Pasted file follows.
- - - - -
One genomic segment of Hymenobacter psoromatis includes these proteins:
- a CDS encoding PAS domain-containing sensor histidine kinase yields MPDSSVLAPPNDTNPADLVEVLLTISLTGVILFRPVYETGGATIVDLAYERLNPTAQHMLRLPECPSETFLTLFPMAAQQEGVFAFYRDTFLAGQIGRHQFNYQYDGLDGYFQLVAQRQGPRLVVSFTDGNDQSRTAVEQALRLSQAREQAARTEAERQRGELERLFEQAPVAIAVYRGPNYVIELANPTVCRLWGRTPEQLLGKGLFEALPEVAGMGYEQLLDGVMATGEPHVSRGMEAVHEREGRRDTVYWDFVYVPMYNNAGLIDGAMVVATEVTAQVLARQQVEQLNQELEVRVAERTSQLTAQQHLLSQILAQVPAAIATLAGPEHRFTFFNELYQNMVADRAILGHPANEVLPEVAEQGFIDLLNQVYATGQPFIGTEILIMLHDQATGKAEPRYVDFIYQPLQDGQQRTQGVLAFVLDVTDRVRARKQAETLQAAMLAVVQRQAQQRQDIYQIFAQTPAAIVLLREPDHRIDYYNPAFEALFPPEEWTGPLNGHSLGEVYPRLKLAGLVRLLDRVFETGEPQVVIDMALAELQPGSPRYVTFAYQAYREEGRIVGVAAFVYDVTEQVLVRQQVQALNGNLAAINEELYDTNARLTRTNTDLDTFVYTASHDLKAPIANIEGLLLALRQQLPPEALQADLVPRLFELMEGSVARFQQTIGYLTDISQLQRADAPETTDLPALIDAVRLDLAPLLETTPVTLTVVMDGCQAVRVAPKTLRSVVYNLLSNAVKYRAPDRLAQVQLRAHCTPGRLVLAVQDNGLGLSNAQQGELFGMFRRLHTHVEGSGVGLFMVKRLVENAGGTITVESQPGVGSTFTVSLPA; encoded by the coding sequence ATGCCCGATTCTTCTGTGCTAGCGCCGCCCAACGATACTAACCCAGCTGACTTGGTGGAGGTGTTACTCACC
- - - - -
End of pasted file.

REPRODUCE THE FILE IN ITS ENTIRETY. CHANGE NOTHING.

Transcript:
One genomic segment of Hymenobacter psoromatis includes these proteins:
- a CDS encoding PAS domain-containing sensor histidine kinase yields MPDSSVLAPPNDTNPADLVEVLLTISLTGVILFRPVYETGGATIVDLAYERLNPTAQHMLRLPECPSETFLTLFPMAAQQEGVFAFYRDTFLAGQIGRHQFNYQYDGLDGYFQLVAQRQGPRLVVSFTDGNDQSRTAVEQALRLSQAREQAARTEAERQRGELERLFEQAPVAIAVYRGPNYVIELANPTVCRLWGRTPEQLLGKGLFEALPEVAGMGYEQLLDGVMATGEPHVSRGMEAVHEREGRRDTVYWDFVYVPMYNNAGLIDGAMVVATEVTAQVLARQQVEQLNQELEVRVAERTSQLTAQQHLLSQILAQVPAAIATLAGPEHRFTFFNELYQNMVADRAILGHPANEVLPEVAEQGFIDLLNQVYATGQPFIGTEILIMLHDQATGKAEPRYVDFIYQPLQDGQQRTQGVLAFVLDVTDRVRARKQAETLQAAMLAVVQRQAQQRQDIYQIFAQTPAAIVLLREPDHRIDYYNPAFEALFPPEEWTGPLNGHSLGEVYPRLKLAGLVRLLDRVFETGEPQVVIDMALAELQPGSPRYVTFAYQAYREEGRIVGVAAFVYDVTEQVLVRQQVQALNGNLAAINEELYDTNARLTRTNTDLDTFVYTASHDLKAPIANIEGLLLALRQQLPPEALQADLVPRLFELMEGSVARFQQTIGYLTDISQLQRADAPETTDLPALIDAVRLDLAPLLETTPVTLTVVMDGCQAVRVAPKTLRSVVYNLLSNAVKYRAPDRLAQVQLRAHCTPGRLVLAVQDNGLGLSNAQQGELFGMFRRLHTHVEGSGVGLFMVKRLVENAGGTITVESQPGVGSTFTVSLPA; encoded by the coding sequence ATGCCCGATTCTTCTGTGCTAGCGCCGCCCAACGATACTAACCCAGCTGACTTGGTGGAGGTGTTACTCACC